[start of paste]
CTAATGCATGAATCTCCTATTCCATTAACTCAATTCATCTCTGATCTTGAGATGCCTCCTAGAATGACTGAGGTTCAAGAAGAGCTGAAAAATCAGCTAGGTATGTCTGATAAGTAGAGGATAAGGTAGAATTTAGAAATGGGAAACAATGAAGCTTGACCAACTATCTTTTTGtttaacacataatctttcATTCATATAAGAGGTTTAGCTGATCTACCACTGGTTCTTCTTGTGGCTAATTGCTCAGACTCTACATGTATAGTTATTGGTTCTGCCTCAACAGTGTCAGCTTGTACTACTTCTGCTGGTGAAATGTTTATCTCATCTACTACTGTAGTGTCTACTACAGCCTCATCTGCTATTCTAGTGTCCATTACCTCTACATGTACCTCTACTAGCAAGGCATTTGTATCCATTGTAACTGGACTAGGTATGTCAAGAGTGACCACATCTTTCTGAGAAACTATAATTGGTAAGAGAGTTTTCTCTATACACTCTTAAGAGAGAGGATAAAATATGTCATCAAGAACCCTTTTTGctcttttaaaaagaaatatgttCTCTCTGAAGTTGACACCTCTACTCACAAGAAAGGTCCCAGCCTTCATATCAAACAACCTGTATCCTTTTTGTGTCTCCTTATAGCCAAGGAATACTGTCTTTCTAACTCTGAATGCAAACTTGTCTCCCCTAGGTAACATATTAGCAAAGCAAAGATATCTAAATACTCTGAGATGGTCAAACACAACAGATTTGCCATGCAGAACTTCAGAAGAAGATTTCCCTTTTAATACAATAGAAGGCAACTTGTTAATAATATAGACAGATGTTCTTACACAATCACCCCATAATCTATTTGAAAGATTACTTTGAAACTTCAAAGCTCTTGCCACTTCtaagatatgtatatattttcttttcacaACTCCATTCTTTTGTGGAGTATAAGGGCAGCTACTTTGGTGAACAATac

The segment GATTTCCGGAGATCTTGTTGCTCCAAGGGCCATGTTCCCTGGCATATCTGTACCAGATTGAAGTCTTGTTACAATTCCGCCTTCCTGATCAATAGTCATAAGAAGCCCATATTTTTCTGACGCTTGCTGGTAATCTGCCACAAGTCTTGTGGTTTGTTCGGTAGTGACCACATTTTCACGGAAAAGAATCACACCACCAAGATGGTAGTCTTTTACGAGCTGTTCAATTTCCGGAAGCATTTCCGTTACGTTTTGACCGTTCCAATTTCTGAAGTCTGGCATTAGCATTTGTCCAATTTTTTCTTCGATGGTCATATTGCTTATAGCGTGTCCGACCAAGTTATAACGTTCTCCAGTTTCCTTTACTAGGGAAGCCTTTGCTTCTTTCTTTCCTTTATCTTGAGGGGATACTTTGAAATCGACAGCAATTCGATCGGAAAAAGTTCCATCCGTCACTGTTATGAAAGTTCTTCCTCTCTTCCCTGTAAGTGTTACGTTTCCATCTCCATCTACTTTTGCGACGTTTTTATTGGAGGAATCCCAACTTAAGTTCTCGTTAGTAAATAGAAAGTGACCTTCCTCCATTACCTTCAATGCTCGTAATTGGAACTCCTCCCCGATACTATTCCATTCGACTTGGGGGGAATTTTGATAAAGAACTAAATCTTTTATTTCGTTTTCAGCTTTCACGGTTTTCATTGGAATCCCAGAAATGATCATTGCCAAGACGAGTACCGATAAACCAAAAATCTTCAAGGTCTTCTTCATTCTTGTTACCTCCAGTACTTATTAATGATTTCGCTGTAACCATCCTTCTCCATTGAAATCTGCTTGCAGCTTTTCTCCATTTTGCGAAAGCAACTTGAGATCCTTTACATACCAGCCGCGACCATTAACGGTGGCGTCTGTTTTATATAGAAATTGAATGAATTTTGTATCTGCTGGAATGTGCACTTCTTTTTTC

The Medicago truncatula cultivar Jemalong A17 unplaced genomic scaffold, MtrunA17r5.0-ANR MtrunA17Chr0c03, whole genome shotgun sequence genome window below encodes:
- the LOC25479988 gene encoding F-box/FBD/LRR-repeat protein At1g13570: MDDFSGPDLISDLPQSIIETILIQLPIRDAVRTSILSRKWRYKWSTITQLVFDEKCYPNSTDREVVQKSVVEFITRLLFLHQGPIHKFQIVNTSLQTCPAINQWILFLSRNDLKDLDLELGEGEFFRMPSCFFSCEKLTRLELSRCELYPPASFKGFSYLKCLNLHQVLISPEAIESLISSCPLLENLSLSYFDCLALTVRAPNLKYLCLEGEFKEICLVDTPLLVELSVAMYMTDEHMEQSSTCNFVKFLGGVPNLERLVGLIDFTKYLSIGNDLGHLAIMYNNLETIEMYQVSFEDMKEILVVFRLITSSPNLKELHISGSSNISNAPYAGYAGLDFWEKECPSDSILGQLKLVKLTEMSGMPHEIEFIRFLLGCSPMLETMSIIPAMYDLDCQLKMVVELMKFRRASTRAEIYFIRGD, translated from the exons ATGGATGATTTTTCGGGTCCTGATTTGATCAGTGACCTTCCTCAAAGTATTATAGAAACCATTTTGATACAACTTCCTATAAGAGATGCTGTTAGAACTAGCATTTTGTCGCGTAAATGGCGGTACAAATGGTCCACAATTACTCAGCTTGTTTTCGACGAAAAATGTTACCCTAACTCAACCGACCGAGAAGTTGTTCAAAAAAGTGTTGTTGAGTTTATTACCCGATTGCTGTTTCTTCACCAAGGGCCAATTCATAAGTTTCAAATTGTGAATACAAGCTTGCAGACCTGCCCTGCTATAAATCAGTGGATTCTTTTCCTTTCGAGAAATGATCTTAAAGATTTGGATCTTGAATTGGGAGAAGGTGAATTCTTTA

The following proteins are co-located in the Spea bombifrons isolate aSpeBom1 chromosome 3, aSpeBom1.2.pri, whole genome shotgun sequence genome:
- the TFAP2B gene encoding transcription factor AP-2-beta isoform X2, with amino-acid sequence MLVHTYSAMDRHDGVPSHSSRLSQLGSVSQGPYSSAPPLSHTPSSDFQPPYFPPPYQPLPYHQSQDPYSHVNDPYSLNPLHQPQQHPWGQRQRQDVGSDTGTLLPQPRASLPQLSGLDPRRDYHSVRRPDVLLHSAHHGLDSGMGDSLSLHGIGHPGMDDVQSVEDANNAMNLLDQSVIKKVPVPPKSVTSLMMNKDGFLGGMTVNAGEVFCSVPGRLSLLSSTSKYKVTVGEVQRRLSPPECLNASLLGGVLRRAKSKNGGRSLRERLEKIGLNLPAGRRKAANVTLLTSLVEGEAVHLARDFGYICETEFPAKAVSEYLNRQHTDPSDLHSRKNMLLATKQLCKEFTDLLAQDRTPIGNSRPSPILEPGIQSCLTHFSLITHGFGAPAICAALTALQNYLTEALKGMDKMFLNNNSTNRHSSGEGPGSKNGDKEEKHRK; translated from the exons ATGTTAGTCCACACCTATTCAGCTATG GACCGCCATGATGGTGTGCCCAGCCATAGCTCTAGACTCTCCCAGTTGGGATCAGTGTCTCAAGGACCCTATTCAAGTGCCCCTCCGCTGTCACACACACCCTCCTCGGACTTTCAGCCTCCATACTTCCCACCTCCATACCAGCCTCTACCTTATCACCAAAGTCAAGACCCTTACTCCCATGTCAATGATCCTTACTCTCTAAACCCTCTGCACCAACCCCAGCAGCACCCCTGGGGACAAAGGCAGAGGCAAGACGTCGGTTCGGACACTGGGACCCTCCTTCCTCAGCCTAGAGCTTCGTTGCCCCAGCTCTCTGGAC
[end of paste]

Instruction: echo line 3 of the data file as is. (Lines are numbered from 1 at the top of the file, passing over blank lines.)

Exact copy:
The Medicago truncatula cultivar Jemalong A17 unplaced genomic scaffold, MtrunA17r5.0-ANR MtrunA17Chr0c03, whole genome shotgun sequence genome window below encodes: